Dominaria was the first set to be designed using all the stages of the new process for design that Mark Rosewater outlined here. Ethan Fleischer headed up exploratory design, then Mark Rosewater led vision design with an experienced team, of which we were lucky enough to have Richard Garfield as a member. From there, set design was handed off to Erik Lauer. The last time Erik followed up on lead after Mark and Richard worked on a set together was original Innistrad. That felt like an exciting place to be starting from.
As it turns out, Erik only led set design for about two months. Erik did a lot of work in that time to get the set initially balanced, so we could correctly assess what was working and what was fun. He established much of the initial structure of the set, such as color pairs and their themes and playstyles. As part of this, he incorporated Thallids into the set as something for black-green. He looked at how different color pairs would utilize historic in different ways and how white-black might be most focused on legends. He helped determine how abundant each mechanic would be in each color. Erik also helped find many exciting reprints in which experienced players would be able to find nostalgia and new players would find something adorable. At some point, Erik felt that he had created a rough draft of the set in an effective enough way for someone else to decide what to preserve and what could be changed or improved upon. At that point, we were excited for him to try to do similar work on the next fall set, code named Spaghetti.
And that's where I enter. I must say that it was quite an honor to be working as the set lead for this set. There were numerous reasons to be super excited about this set: it's part of Magic's 25th Anniversary, I would be following up on the work of such a strong cast of designers, this was Magic returning home to Dominaria, and this would bring in many new and returning players near the launch of our newest digital offering, Magic: The Gathering Arena. Fortunately, as you might expect, there were many others in R&D who were similarly pumped to make this set as beloved as Dominaria itself.
There were different people involved in the design of the set at various stages. For the set design meetings themselves and the process I'll be talking about in this article, I'd like to specifically thank all the following people, a rotating crew of the final Set Design team: Erik Lauer, Alli Medwin, Andrew Brown, Doug Beyer, Ethan Fleischer, Kelly Digges, Ken Nagle, Peter Lee, Ryan Spain, and Sam Stoddard. And now let's jump into some of my biggest fingerprints on what Dominaria was to become.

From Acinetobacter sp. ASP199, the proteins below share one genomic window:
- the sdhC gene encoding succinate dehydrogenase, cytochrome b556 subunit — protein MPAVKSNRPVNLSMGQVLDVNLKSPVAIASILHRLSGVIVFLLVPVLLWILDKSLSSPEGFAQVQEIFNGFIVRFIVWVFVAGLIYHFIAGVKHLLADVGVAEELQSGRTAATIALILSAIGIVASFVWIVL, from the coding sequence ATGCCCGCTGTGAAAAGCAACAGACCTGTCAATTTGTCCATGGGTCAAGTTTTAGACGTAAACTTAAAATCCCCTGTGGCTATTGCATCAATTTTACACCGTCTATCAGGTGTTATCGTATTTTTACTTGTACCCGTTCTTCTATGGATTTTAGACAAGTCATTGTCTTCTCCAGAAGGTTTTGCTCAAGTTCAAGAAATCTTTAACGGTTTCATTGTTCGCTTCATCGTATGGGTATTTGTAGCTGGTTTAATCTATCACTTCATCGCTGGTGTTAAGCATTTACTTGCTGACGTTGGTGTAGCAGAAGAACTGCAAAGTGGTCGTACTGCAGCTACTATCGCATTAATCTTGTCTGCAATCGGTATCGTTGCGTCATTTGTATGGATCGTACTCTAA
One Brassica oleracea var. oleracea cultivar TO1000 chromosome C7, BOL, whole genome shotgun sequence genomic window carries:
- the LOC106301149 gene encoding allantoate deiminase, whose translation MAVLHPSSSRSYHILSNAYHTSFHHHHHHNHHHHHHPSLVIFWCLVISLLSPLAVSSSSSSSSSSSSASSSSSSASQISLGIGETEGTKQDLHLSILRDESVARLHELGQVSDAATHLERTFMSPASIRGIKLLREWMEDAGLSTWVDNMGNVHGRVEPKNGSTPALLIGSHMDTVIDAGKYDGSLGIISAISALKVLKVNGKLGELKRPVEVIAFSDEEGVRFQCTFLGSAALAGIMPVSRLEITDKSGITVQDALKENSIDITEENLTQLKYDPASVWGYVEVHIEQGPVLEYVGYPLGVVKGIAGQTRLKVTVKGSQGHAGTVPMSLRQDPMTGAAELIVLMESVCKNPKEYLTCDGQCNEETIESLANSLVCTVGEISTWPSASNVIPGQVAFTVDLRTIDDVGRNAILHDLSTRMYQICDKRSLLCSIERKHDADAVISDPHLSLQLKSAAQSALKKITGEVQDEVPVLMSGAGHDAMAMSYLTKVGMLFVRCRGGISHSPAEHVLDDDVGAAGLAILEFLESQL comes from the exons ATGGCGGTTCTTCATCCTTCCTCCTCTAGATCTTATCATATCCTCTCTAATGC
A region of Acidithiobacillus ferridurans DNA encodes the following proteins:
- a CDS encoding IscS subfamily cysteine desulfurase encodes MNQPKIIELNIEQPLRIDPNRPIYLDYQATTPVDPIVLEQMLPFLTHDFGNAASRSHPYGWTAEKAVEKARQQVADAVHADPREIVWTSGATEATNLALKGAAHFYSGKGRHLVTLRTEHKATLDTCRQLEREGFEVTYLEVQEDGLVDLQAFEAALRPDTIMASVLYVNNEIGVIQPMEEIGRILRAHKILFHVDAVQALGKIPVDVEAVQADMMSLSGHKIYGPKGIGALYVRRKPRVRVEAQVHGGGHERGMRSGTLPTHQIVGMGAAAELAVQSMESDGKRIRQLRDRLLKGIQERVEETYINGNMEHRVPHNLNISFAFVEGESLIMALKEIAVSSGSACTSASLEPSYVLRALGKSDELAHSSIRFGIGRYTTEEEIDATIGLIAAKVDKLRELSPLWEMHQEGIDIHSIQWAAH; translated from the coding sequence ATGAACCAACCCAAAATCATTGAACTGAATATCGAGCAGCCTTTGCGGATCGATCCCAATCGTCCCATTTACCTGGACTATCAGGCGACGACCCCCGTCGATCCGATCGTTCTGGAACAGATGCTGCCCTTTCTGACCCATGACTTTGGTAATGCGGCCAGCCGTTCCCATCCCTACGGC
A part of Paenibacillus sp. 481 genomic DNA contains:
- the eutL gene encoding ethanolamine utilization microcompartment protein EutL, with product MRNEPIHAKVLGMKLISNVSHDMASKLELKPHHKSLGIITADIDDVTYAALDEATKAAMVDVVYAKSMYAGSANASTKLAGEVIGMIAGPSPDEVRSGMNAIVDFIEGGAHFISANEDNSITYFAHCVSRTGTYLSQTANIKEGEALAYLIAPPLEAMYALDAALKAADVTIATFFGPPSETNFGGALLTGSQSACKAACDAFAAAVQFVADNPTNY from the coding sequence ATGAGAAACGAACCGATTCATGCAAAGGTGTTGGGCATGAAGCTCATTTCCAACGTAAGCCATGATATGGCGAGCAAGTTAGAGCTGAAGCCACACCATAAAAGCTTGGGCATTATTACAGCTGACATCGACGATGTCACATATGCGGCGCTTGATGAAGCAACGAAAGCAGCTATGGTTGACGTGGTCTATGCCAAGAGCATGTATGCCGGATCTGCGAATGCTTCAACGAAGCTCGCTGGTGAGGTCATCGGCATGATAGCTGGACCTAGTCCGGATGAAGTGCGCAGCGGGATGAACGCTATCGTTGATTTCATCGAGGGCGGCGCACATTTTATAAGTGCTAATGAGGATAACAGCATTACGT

The one thing I dialed up most with the set was without a doubt the presence of the supertype legendary. I've always been a sucker for legends. The Legends set drew me much further into Magic as a game with many intriguing and exciting characters. For years, I played cards like Sol'kanar the Swamp King and Rasputin Dreamweaver protected by my Karakas in my Type 1 decks in big tournaments, even though in reality that might not have been the most effective thing to be doing. Whenever someone in R&D laments that being legendary is just a downside, I'm always quick to argue that they enable new designs, that they can be stronger than they otherwise would be because of that drawback, and, importantly, that we can reference "legendary" on other cards to make them that much more awesome. While Champions of Kamigawa also played around with legendary as a major theme, it still felt like there was a lot more to be done and improved upon from what those earlier sets were offering.
At some point, Ethan Fleischer suggested that he wanted to include one legendary creature per pack in the set code named Salad. I was very intrigued. Later, Salad became a core set and that idea didn't make as much sense there, so I was quick to latch on to that idea for Dominaria. To me, this wasn't some sort of gimmick but instead a nice way to make sure each pack offered something that the set was highlighting. We've done similar things for past sets, like with double-faced cards in Innistrad. This felt like a great way to create an array of diverse characters, inspiring your imagination to run wild. It also seemed like an easy way to make Commander players smile.
The set certainly cared about legends before I touched it. The historic mechanic cared about them, and as I noted earlier, Erik had suggested that the white-black color pair within the set specifically care about legends. One major concern was that it would be much easier to use artifacts to trigger historic than it would be to use legends to do so. Legendary cards specifically felt like they needed some more love here.
As a result, we started making more cards that cared about targeting legends or controlling legends. Erik had already included some cards like Arvad the Cursed. We added some commons that cared about legends. It was in exploring this space that I came up with Mox Amber. Cast Down is a card that I've included in the file for many of my most recent sets, but it only finally stuck here. There are several other ways we found to make legendary cards more impressive, some of which you've likely already seen.